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- State Roundup: Governor signs budget fix bills
- Rauner, Democratic leaders shake hands and make law
- State roundup: National guardsman and cousin arrested in terror plot
- Lawmaker says license plate readers a privacy threat
- Bryant not the first to feel impact of free agency rules
- State Roundup: Parents’ group calls for standardized test opt-out bill
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Tech-Friendly: Google loses European privacy lawsuit
The European Court of Justice (ECJ) ruled Tuesday, May 13, that “Internet search engines are responsible for protecting personal data that appear on web pages published by third parties.” See “Google loses data privacy court case” at Europeanvoice.com, http://www.europeanvoice.com/article/2014/may/google-loses-data-privacy-court-case/80874.aspx.
Quoting the previously mentioned article: “Search engines will now have to respond to legitimate requests from individuals to delete certain types of private information from their records.” Hooray. The ruling does not apply to public figures, such as politicians and celebrities. I applaud the ECJ for its pro-privacy ruling in favor of the average European Union (E.U.) citizen.
The case stems from a complaint filed by a Spanish citizen in 2010 against Google for posting a link in search engines results displayed personal information about the citizen. European data privacy laws are a bit stronger than U.S. data privacy laws. Unfortunately, I do not see this benefiting U.S. residents, as Google, and other search engine providers, will simply tweak search results as requested for E.U. citizens in E.U. countries.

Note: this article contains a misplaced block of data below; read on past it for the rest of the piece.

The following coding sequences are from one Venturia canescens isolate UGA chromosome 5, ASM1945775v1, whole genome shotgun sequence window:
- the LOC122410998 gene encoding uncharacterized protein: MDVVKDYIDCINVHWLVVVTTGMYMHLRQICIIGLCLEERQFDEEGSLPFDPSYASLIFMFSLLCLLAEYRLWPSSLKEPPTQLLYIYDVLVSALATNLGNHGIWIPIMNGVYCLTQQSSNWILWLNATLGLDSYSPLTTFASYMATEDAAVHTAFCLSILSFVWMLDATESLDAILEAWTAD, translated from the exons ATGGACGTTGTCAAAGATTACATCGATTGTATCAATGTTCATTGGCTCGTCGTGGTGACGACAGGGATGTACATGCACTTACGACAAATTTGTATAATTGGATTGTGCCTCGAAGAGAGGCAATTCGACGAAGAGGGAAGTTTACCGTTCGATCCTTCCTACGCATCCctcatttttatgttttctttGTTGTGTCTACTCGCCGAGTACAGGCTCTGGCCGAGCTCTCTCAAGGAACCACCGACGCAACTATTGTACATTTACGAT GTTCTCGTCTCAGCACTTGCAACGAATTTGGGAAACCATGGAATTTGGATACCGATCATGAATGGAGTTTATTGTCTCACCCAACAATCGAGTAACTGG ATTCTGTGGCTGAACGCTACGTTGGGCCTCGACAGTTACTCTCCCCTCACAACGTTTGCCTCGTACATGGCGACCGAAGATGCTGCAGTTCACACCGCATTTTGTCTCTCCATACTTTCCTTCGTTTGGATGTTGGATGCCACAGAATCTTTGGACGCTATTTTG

In March, a French consumer rights watchdog group filed suit against Google, Facebook and Twitter for violating French privacy laws. See: http://rt.com/news/france-facebook-google-suit-129/. The details on that suit are a bit sketchy, but many foreign courts are friendlier to privacy concerns than some U.S. courts.
U.S. courts have taken it easy on Google at times, but this past December, an U.S. appeals court ruled against Google in the “Street View” privacy case. Google was charged with illegally capturing unencrypted Wi-Fi transmissions as its “Street View” cars, the cars that photograph neighborhoods for Google Maps, were driving through communities. See: https://epic.org/amicus/google-street-view/.
Google reached a $7 million settlement with 38 states and the District of Columbia in the Street View case, but where does that money go? I am certain that not all those Wi-Fi users who had their transmissions scanned and captured will receive a check.
I know many readers are concerned about U.S. government spying on us, but I worry more about the private firms that are collecting data about us. The government does not know what to do with the data it collects; the private businesses know all too well what to do — profit from knowing us better than we know ourselves.
Paul Gorski (www.paulgorski.com) has been a technology manager nearly 20 years, specializing in workflow solutions for printing, publishing and advertising computer users. Originally destined to be a chemist, his interest in computers began in college when he wrote a program to analyze data from lab instruments he hard-wired to the back of an Apple Iie.
Posted May 15, 2014